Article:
Nigeria records 590,000 new TB cases yearly – Official

According to Prof. Sunday Aderibigbe, a public health physician at the University of Ilorin Teaching Hospital’s Department of Epidemiology and Community Health, Nigeria registers roughly 590,000 new cases of tuberculosis each year.

The submission was made by Mr. Aderibighe in a paper he delivered on Tuesday at the School of Health Educators and Professionals Association of Nigeria (SHEPAN) 2023 annual national conference and workshop in Ilorin.

In the paper entitled: “Addressing contemporary challenges of community health in Nigeria’’, Mr Aderibigbe said tuberculosis accounted for more than 10 per cent of deaths in Nigeria annually.

He lamented that Nigeria ranked second in Africa and third in the world in the prevalence of tuberculosis.

Mr Aderibigbe urged policy makers and political office holders to implement policies that would improve the lives of Nigerians and erase the negative indices on the state of healthcare in the country.

He stressed that political will, elimination of corruption; poverty alleviation and efficient and effective social system were prerequisites to eliminating community health challenges in Nigeria.

Mr Aderibigbe noted also that community health played a vital role in the well-being of individuals; of families and of societies.

In another paper presentation, Dr Simeon Olubiyi, a lecturer at the Department of Nursing Science, University of Ilorin, said there was the need to define the philosophical basis of public health.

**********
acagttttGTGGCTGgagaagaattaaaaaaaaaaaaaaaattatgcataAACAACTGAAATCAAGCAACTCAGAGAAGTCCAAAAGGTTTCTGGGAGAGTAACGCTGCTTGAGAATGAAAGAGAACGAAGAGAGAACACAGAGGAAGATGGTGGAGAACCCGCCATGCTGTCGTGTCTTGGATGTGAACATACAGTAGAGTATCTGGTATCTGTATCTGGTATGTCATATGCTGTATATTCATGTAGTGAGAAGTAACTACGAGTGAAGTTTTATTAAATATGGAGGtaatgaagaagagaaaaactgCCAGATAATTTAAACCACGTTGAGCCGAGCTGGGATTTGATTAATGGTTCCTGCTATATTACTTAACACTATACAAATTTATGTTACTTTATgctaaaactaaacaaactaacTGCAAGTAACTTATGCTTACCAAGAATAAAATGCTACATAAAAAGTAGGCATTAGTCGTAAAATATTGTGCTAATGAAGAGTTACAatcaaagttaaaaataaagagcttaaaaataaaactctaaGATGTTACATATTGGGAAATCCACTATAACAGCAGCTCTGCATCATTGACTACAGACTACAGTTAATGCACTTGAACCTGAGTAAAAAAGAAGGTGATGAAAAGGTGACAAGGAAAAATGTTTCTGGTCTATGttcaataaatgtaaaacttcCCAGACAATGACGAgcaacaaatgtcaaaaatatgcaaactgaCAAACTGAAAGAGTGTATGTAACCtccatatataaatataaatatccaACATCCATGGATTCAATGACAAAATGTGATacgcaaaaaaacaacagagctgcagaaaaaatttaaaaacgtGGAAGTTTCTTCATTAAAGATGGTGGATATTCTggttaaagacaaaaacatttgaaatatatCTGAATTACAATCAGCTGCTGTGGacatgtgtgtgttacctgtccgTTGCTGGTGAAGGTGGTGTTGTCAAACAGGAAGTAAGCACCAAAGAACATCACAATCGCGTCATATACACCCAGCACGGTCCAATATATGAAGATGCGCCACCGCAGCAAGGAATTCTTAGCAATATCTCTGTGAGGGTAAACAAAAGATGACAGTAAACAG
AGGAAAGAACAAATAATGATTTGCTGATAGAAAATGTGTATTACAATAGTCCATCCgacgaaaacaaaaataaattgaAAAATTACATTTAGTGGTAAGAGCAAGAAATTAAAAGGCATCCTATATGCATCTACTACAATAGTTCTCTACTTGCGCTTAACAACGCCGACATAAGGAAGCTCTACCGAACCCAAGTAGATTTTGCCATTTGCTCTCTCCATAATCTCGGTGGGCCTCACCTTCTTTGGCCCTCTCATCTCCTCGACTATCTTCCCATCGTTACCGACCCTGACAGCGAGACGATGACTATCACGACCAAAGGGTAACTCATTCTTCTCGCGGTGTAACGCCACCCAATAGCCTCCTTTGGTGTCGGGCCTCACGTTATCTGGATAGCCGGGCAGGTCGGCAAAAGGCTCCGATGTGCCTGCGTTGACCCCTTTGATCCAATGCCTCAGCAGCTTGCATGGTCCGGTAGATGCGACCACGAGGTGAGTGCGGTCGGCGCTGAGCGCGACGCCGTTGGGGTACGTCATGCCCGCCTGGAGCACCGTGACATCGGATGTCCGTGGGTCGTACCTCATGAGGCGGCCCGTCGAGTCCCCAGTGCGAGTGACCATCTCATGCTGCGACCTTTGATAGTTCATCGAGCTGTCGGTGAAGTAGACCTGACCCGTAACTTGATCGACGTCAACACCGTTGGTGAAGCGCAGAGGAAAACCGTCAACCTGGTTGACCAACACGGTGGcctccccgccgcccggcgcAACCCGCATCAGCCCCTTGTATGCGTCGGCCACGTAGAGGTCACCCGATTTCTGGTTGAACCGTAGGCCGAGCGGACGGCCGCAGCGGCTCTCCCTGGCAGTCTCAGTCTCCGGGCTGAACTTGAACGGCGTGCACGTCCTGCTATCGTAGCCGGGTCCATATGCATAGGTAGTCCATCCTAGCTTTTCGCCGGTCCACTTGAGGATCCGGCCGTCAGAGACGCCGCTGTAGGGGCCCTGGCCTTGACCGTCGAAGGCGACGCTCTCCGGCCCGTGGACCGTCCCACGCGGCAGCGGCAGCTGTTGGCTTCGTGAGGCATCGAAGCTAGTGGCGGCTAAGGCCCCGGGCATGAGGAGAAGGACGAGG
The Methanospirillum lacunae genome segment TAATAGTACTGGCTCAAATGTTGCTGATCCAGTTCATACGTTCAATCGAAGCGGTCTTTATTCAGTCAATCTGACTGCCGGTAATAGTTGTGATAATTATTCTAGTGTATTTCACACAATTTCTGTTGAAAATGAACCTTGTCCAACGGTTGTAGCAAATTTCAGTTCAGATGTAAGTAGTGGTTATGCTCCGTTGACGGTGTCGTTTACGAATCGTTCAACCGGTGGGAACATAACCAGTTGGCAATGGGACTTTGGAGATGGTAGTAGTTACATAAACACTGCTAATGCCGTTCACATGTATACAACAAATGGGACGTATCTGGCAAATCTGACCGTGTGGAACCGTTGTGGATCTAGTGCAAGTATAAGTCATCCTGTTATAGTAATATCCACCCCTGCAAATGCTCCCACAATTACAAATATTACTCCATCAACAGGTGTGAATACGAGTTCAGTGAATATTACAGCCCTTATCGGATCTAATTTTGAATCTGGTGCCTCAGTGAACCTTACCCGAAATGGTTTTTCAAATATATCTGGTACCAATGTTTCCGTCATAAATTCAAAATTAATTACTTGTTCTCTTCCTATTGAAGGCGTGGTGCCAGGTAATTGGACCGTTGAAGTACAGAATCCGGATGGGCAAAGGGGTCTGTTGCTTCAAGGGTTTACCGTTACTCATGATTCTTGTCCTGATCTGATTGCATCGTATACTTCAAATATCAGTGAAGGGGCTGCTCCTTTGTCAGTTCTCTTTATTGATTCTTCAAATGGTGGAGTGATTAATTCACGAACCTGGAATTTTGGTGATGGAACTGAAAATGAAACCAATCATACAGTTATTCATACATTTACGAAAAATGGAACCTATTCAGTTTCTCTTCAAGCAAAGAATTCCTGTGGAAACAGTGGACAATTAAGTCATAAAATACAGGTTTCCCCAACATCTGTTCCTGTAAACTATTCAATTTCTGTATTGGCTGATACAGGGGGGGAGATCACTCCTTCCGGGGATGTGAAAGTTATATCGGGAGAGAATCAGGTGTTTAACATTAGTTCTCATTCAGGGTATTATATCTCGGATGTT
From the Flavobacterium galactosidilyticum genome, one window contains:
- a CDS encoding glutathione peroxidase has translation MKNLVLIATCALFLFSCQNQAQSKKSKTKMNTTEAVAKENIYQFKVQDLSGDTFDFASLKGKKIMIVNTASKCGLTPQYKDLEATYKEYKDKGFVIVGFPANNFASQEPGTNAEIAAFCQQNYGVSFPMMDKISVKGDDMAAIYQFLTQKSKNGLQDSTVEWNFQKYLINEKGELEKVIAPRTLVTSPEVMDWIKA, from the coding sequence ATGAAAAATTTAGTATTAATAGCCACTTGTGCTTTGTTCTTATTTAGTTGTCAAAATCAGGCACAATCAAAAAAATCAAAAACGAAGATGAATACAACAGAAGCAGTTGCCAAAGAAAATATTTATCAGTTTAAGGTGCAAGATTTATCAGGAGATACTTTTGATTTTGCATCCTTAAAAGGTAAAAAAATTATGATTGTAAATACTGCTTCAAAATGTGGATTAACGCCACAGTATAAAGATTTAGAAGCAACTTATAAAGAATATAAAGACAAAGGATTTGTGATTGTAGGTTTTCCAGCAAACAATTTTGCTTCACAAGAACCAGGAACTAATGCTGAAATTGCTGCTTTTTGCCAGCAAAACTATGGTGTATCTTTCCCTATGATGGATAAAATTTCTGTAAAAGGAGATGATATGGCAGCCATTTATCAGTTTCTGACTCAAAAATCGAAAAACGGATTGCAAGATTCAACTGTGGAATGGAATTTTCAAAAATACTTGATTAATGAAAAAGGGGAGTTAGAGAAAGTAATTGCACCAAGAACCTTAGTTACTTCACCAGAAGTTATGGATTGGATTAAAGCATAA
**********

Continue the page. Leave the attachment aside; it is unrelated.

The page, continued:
He explained that this was necessary to facilitate effective monitoring of public health functions as a more secure basis for advocacy of public health funding.

Mr Olubiyi noted that every country should have its unique Community Health Improvement Process (CHIP) as no country could develop without solving issues that hindered its successes.

He advocated for community-tailored interventions, with CHIPs unique to each community.

“It is essential for policy-makers, healthcare professionals, and community members to collaborate and prioritise these issues to achieve equitable and sustainable community health outcomes.

“By addressing issues through collaborative efforts, policymakers, healthcare providers, and community members can work towards creating healthier and more equitable communities,” Mr Olubuyi said.

The title of his paper was “Rethinking the concept, expectations, and conduct of community health services: Addressing contemporary issues in community health.”

Prof. Olufemi Kalesanwo of the University of Ibadan, the president of SHEPAN, emphasized the importance of paying attention to the health issues of Nigerian adolescents in his contribution.

According to him, the conference gave health educators a chance to provide solutions for problems in community health.